4 things every marketing and PR pro can do during coronavirus

If part of your team who can’t do their normal tasks during the COVID-19 lockdown, here are some ways to still put these resources to use.

UX designer working on the mobile application experience sketching drawings at the office. Image focused no the drawsings cropped with no face

Many of us remember the post-9/11 shutdown, particularly those of us who were living in Washington, D.C. or New York City. This is completely different.

There is no set end date on our current shutdown. Numbers are scary, people are worried, and businesses are closing.

For those fortunate enough to be working through this crisis, it’s a period of change and readjustment. Our daily routines have been upset. Instead of deciding what suit I should wear to a meeting, I have to decide when—if ever—I will trim my beard again.

If you’ve been on LinkedIn during the crisis, you’ve seen how many companies are struggling to keep up with the news and appropriate tone. Just about everything feels trivial unless you’re promoting a service or technology that directly helps people right now. Particularly when it comes to media coverage, there is little attention being paid to anything unrelated to COVID-19, and rightfully so. Your customers, both current and future, likely have far more pressing concerns than what you’re selling, unless it’s food or technology to help you work from home.

Now, active marketing campaigns and media pitching are impacted and require a more deliberate, selective approach. You might have a new solution or initiative that is ready to launch but is temporarily on hold.

Regardless, there is still plenty to do. There will be a return to an open market in the future, so the goal now is to take advantage of this window and turn it into a positive for your company.

Here are four things every marketing and PR pro can focus on:

  1. Awards

How many times have you scrambled to finish up an award nomination because everyone was too busy to focus on it before the deadline arrived? This has been a constant source of angst during my career, both in in-house and agency roles.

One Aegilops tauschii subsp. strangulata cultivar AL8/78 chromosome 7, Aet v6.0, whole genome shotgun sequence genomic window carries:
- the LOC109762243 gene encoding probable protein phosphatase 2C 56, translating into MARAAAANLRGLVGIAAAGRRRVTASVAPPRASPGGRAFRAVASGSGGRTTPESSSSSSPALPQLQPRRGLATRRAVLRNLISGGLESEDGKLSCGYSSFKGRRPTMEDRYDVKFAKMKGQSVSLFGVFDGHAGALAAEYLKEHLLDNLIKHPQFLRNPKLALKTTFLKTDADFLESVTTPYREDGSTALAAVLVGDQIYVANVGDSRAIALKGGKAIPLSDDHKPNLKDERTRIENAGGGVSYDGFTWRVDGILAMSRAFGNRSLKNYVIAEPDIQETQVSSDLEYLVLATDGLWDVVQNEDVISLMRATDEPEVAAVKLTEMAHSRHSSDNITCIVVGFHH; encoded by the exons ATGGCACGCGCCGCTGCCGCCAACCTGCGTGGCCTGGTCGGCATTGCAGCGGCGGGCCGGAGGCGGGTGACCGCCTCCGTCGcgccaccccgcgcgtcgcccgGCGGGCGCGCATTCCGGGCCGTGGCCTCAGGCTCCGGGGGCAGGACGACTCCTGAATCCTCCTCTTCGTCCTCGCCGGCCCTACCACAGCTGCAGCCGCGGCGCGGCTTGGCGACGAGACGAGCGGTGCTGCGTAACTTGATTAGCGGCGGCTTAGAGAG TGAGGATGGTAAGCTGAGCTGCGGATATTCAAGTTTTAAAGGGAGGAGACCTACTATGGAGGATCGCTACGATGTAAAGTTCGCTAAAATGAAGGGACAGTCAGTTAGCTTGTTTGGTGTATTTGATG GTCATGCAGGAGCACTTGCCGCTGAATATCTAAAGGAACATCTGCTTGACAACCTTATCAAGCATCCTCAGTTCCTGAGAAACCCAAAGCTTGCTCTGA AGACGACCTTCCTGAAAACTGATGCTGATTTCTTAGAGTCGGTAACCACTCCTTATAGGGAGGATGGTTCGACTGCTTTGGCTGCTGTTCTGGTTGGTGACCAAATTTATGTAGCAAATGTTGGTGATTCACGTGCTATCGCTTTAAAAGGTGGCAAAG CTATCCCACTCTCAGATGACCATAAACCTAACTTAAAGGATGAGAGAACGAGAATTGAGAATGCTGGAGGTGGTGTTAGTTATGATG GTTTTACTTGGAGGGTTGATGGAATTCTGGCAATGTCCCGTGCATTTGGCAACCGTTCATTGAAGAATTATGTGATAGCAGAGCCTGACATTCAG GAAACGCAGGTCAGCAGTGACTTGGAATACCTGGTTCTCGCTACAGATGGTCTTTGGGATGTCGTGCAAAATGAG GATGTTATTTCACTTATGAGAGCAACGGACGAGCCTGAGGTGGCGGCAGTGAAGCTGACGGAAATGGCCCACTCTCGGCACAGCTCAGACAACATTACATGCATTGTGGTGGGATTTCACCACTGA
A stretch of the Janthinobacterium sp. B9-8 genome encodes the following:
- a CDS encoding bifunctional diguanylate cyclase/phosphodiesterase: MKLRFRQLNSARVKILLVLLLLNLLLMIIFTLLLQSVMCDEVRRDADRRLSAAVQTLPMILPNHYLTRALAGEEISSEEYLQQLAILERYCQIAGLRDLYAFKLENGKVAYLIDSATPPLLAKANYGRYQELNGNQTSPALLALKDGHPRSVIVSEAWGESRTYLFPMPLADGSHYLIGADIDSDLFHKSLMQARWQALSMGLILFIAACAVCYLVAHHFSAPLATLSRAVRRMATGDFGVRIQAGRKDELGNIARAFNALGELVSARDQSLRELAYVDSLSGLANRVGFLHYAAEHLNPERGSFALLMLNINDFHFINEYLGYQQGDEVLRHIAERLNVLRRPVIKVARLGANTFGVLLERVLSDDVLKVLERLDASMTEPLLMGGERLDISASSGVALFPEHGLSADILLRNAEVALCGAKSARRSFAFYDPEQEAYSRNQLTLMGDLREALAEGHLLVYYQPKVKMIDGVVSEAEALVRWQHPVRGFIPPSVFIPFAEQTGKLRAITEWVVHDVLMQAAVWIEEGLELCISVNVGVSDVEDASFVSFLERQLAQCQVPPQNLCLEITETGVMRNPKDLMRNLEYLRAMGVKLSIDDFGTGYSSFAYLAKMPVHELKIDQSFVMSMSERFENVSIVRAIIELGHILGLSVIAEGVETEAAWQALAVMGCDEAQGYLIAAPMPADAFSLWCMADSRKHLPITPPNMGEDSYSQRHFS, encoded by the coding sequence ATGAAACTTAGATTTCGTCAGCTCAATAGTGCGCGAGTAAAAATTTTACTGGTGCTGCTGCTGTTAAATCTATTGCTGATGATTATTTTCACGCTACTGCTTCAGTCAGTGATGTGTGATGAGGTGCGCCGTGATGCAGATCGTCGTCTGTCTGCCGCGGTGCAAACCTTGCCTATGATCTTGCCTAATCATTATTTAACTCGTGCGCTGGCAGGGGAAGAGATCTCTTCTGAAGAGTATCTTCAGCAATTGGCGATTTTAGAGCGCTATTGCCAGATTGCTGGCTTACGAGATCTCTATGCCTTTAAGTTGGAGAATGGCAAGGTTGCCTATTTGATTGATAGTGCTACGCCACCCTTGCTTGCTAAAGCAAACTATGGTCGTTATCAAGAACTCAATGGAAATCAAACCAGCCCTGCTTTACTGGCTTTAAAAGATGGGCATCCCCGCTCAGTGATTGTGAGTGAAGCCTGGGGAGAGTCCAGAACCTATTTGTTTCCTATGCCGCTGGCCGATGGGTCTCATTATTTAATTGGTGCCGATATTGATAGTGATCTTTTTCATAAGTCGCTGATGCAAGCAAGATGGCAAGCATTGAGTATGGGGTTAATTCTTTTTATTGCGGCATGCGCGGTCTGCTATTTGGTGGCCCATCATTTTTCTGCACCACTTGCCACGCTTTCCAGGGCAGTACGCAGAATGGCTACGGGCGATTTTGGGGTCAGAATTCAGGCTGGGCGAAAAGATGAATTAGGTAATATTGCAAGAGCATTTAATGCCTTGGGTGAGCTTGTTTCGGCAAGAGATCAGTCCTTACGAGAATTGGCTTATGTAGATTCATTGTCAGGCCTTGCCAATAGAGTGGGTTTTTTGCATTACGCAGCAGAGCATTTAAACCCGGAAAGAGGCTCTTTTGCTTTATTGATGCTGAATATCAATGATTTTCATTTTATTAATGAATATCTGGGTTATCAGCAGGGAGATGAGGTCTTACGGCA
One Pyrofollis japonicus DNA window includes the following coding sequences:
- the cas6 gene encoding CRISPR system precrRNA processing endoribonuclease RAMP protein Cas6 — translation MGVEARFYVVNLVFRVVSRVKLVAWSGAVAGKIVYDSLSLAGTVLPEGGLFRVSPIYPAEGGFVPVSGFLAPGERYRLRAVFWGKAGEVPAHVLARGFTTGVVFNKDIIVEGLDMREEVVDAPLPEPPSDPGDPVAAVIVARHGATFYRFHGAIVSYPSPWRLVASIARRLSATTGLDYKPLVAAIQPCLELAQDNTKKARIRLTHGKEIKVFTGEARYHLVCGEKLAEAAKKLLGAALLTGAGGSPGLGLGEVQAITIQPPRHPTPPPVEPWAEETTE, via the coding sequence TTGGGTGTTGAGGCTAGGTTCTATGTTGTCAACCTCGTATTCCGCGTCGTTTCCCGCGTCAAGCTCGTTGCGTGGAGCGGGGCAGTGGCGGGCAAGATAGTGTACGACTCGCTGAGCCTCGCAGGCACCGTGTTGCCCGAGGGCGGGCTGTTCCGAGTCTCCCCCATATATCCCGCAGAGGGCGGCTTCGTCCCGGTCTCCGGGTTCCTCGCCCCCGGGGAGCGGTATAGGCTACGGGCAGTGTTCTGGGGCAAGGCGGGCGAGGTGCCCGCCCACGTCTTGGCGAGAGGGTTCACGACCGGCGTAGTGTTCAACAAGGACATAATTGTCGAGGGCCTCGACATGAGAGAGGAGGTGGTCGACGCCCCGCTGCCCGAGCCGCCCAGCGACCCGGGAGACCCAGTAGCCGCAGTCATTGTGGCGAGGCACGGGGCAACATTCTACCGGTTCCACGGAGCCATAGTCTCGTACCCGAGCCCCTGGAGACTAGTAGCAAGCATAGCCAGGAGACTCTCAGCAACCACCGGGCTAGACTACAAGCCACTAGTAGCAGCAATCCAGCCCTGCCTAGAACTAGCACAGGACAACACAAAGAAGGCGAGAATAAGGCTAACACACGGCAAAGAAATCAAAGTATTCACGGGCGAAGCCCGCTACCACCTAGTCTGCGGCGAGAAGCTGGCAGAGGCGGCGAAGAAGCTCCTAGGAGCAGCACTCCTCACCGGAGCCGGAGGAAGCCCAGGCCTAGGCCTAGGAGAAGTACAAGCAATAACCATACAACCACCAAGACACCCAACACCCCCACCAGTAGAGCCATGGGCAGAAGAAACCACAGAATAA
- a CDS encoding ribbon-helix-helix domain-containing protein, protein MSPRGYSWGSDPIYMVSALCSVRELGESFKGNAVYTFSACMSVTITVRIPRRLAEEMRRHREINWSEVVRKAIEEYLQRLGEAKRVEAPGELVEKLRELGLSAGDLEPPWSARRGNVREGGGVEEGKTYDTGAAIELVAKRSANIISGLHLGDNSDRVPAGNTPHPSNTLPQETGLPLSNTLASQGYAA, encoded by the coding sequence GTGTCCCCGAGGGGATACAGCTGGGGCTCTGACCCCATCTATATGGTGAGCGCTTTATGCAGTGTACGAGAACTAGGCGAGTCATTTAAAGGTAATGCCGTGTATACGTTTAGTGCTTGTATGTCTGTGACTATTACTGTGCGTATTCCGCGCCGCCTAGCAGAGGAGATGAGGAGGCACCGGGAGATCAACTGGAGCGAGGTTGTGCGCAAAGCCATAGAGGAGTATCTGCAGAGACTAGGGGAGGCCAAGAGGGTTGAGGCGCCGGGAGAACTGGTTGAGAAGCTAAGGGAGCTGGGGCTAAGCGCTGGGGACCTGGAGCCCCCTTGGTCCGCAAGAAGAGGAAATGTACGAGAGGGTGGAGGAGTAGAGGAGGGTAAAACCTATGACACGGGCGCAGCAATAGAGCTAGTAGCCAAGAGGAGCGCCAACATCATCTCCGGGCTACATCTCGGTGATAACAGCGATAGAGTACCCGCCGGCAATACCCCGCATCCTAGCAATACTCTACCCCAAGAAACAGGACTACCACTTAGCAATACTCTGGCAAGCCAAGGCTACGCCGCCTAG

Despite the onslaught of coronavirus, awards will not be going anywhere. Though deadlines might get moved and live events celebrating winners might shift, the awards themselves are going to remain alive.

Take this time to source the information you need and get ahead of awards through the end of year. There are awards coming up in the second half of the year that you know about and can figure out what info is needed based on the previous year’s nominations.

  1. Content Development

In normal times, developing thought leadership content can be pushed aside for more pressing matters, whether that’s events, media interviews or sales collateral. As with awards, this is a moment to engage your subject matter experts and gather a collection of thought leadership ideas.

Whether that’s a media op-ed, a white paper, blog posts, or graphics for social media, there is a wide range of potential for companies now that many people will have more free time from a lack of in-person meetings and live events. Even though this content might not be needed or desired from a promotion standpoint until the summer or fall, having it ready will remove an item from your to-do list when life starts to return to normal and the rate of business activities jumps dramatically.

  1. Research

Every company does research. However, it’s tough to budget for and prioritize research during normal business hours, when so many daily items seem to take precedence.

This is the opportunity to have staff, especially those most impacted by shutdowns, focus on research. With some guidance, anyone can do research—and anyone can make an impact. Identify members on your team that might be short of work in the interim (i.e. staff members who focus on live events) and point them to completing research that will inform your marketing and public relations activities for the future.

  1. Get creative

Even beyond the standard work hours, we are largely confined to our homes with our family. We are alone with our thoughts, probably far more than any of us have ever wanted. That’s not necessarily a bad thing.

Encourage everyone on your team to think creatively about their roles, about campaigns and about media narratives. What could you be doing better? What could you be doing differently?

These are the questions that we always want to ask, but rarely have the time to focus answering during the madness of daily life. If Shakespeare could write multiple plays, including King Lear and MacBeth, during the bubonic plague centuries ago, I’m sure our best and brightest marketing and PR pros can figure out a better way to do things.